On 31 August 2016, the FDA granted approval to expand the indication for ofatumumab (Arzerra®, Novartis) to include use in combination with fludarabine and cyclophosphamide (FC) for patients with relapsed chronic lymphocytic leukemia (CLL). This approval was based on results from the phase III COMPLEMENT 2 study, which compared ofatumumab plus FC to FC alone in 365 patients with relapsed CLL. In this study, addition of ofatumumab to FC resulted in a statistically significant increase in progression-free survival (PFS), from 18.8 months with FC alone to 28.9 months with ofatumumab plus FC (HR 0.67, P = .0032), with no newly observed safety signals. This

is the fourth indication for ofatumumab in the US. It has previously been approved for use in combination with chlorambucil for initial treatment of CLL in patients considered ineligible for fludarabine-based therapy, for maintenance treatment of patients in CR or partial remission (PR) after at least two lines of therapy for recurrent or progressive CLL, and for patients refractory to fludarabine and alemtuzumab. FROM THE LITERATURE
What is the Benefit of 70-Gene Signature in Early Breast Cancer?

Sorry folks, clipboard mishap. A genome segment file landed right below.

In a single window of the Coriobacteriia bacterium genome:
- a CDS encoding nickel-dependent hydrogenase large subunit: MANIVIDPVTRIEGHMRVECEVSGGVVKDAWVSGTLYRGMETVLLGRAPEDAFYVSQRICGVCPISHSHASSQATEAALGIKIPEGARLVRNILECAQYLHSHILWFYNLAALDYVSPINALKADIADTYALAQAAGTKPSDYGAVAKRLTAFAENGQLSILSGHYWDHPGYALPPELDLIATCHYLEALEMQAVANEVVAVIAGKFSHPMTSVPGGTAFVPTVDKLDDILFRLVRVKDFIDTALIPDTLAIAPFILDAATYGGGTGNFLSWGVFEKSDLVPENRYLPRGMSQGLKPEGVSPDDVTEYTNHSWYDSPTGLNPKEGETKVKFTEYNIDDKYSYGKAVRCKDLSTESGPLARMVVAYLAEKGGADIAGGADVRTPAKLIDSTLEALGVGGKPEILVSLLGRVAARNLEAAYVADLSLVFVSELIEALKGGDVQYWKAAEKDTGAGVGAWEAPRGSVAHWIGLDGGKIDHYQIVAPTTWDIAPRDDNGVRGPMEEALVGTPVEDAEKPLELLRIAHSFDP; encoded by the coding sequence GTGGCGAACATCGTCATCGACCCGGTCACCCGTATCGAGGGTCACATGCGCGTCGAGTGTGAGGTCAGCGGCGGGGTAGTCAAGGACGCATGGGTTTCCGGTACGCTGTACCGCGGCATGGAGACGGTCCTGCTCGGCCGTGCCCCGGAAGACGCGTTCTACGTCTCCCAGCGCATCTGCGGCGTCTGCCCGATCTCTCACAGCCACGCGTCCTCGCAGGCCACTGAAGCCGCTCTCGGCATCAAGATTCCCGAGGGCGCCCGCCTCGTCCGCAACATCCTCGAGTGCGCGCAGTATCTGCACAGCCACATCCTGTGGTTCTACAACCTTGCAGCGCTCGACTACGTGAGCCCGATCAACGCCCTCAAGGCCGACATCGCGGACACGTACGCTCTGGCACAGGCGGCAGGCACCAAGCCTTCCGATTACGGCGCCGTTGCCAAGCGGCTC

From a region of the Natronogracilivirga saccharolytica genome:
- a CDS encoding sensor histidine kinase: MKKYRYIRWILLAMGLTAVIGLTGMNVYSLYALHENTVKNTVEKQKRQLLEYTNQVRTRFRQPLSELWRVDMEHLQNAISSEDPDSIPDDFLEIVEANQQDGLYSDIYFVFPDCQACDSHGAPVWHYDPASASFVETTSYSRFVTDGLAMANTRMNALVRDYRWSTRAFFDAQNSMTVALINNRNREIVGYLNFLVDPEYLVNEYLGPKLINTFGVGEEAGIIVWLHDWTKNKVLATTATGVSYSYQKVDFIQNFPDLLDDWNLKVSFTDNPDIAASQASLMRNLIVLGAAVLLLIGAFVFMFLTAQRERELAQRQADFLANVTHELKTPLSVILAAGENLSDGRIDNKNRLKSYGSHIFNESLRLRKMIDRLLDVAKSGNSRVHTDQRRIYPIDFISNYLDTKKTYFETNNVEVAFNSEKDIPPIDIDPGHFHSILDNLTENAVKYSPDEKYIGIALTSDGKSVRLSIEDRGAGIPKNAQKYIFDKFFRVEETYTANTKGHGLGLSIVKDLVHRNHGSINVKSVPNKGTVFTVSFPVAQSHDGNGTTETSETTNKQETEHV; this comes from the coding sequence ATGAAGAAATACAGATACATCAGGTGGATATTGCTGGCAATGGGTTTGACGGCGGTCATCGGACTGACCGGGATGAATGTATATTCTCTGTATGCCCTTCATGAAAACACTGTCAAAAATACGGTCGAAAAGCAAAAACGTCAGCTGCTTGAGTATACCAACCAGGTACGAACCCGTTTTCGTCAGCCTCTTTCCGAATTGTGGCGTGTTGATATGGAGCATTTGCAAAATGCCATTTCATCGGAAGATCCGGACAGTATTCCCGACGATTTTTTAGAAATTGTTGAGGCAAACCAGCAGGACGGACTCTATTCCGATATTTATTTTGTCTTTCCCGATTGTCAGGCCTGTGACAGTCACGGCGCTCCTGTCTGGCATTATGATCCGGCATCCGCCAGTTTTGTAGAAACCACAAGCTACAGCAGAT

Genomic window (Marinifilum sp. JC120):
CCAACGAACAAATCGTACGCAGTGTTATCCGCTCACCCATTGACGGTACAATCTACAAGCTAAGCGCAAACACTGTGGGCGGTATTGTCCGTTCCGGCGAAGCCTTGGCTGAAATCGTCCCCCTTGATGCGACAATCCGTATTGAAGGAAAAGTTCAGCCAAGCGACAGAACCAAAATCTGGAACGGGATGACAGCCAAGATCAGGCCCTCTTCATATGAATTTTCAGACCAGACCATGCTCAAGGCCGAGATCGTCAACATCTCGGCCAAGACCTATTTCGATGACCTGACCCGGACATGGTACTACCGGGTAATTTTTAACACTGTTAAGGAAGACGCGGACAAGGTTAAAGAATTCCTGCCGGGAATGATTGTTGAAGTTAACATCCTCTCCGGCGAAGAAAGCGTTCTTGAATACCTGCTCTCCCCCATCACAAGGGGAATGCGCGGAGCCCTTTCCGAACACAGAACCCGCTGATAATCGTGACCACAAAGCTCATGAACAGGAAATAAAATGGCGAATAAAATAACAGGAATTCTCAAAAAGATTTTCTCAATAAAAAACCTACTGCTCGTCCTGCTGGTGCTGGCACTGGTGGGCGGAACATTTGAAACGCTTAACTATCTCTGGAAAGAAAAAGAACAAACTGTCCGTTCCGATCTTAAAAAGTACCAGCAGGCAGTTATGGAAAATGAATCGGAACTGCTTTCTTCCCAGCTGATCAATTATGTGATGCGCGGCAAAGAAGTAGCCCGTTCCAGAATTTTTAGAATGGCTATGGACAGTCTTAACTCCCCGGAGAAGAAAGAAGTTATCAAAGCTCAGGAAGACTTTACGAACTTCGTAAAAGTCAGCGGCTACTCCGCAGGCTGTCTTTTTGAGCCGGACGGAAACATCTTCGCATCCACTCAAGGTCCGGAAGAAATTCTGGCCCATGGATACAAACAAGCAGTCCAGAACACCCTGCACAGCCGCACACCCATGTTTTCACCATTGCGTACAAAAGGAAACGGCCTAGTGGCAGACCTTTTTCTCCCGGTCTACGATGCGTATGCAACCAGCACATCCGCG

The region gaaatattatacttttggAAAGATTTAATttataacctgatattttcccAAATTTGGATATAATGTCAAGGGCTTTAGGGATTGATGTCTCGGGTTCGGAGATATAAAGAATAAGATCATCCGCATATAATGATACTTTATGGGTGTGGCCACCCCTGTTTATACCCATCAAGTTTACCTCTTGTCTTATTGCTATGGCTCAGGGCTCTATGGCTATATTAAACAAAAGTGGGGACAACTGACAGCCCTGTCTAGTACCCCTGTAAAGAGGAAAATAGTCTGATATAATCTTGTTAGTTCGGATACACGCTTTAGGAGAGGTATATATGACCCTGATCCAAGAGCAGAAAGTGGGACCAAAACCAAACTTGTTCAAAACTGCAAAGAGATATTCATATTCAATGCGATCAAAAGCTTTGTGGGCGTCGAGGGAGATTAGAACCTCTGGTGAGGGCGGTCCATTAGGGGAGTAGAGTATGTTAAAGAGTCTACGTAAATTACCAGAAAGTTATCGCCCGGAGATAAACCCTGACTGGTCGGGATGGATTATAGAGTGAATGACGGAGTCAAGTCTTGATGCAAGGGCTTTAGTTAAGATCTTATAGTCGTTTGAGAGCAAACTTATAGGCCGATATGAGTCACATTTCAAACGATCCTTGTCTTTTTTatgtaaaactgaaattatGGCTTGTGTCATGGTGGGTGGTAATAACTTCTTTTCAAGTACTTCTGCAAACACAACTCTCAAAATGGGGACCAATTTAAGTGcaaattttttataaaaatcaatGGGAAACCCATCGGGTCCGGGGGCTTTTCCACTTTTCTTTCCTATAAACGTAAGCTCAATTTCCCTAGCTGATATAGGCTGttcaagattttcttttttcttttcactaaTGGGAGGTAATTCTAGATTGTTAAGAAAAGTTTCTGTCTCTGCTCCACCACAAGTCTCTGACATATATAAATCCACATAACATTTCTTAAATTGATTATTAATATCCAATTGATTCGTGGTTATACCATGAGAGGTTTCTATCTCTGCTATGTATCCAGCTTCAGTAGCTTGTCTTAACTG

Results of the European randomized phase III MINDACT trial demonstrated that 70-gene signature profiling may identify women with clinically high-risk early breast cancer who are unlikely to benefit from adjuvant chemotherapy. The MINDACT trial prospectively evaluated the addition of a 70-gene signature assay to standard clinical-pathological criteria as a tool for selecting patients for adjuvant chemotherapy. The risk of breast cancer recurrence following breast cancer surgery was evaluated by using the 70-gene assay to determine genomic risk (centrally assessed) and by Adjuvant! Online. Of the 6693 women evaluated, 2745 (41%) had low clinical and low genomic risk, 1806 (27%) had high clinical and high genomic risk, 592 (8.8%) had low clinical risk and high genomic risk, and 1550 (23.2%) had high clinical and low genomic risk. For patients identified as high-risk by both methods, adjuvant chemotherapy was recommended, while patients with low risk were spared from chemotherapy. Patients with discordant results were randomized to either adjuvant chemotherapy or no chemotherapy. The primary focus of this analysis was the group of patients with clinically high-risk disease and low genomic risk according to the 70-gene assay. Investigators sought to determine if these patients would have a 5-year rate of survival without distant metastases of 92% or higher, which was identified as the cutoff benefit for chemotherapy (noninferiority boundary). Survival without distant metastases at 5 years in patients with high clinical risk and low genomic risk for breast cancer recurrence who did not receive chemotherapy was 94.7%, meeting the primary endpoint of the study. Survival without distant metastases rates